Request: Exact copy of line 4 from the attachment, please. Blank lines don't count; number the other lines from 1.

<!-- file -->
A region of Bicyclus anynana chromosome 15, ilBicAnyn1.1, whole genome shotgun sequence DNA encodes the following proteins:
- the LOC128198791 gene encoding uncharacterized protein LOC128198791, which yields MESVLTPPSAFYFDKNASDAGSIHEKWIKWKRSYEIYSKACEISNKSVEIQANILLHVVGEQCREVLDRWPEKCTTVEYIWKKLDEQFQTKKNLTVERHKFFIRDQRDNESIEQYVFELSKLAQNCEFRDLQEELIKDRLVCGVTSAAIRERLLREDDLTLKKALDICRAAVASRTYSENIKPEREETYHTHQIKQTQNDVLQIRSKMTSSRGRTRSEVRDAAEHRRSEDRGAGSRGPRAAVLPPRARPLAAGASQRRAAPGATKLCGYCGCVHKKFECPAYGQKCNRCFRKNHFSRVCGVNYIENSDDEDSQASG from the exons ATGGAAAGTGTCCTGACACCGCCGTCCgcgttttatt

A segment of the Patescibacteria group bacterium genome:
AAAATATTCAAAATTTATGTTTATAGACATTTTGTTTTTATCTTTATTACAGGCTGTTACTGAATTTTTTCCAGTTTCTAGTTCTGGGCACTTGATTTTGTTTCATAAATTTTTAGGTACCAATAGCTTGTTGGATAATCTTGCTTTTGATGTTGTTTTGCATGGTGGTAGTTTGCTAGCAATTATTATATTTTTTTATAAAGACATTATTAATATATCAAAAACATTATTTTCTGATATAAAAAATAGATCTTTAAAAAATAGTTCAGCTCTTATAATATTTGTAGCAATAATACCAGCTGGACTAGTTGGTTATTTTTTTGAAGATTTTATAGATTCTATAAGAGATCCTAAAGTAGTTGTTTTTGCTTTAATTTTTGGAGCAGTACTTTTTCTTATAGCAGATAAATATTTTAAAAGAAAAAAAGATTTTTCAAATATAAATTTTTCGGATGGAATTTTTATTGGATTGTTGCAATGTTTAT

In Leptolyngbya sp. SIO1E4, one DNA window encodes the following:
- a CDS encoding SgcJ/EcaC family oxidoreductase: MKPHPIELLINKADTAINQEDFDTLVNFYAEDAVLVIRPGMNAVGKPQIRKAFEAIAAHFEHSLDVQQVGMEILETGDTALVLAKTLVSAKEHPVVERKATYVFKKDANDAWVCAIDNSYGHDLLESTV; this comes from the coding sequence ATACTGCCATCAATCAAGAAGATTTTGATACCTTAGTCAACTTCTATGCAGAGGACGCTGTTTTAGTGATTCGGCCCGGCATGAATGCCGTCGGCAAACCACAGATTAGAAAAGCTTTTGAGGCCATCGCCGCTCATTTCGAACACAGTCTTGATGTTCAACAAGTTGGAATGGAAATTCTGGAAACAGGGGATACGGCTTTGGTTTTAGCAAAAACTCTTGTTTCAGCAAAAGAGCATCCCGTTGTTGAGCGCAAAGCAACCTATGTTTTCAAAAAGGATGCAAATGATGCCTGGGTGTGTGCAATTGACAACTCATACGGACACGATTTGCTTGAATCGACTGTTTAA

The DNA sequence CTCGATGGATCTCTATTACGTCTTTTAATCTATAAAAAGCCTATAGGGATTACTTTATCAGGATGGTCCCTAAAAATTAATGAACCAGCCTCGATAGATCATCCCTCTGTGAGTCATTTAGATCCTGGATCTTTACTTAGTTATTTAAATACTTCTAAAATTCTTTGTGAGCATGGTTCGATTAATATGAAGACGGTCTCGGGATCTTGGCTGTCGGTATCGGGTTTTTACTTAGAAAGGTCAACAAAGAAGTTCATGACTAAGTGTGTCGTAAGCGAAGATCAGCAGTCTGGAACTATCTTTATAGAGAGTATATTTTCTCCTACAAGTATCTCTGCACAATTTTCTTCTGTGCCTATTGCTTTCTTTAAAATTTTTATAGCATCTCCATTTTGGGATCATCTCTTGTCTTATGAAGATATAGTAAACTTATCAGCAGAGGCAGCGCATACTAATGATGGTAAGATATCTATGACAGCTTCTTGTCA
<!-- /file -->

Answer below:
AAAATATTCAAAATTTATGTTTATAGACATTTTGTTTTTATCTTTATTACAGGCTGTTACTGAATTTTTTCCAGTTTCTAGTTCTGGGCACTTGATTTTGTTTCATAAATTTTTAGGTACCAATAGCTTGTTGGATAATCTTGCTTTTGATGTTGTTTTGCATGGTGGTAGTTTGCTAGCAATTATTATATTTTTTTATAAAGACATTATTAATATATCAAAAACATTATTTTCTGATATAAAAAATAGATCTTTAAAAAATAGTTCAGCTCTTATAATATTTGTAGCAATAATACCAGCTGGACTAGTTGGTTATTTTTTTGAAGATTTTATAGATTCTATAAGAGATCCTAAAGTAGTTGTTTTTGCTTTAATTTTTGGAGCAGTACTTTTTCTTATAGCAGATAAATATTTTAAAAGAAAAAAAGATTTTTCAAATATAAATTTTTCGGATGGAATTTTTATTGGATTGTTGCAATGTTTAT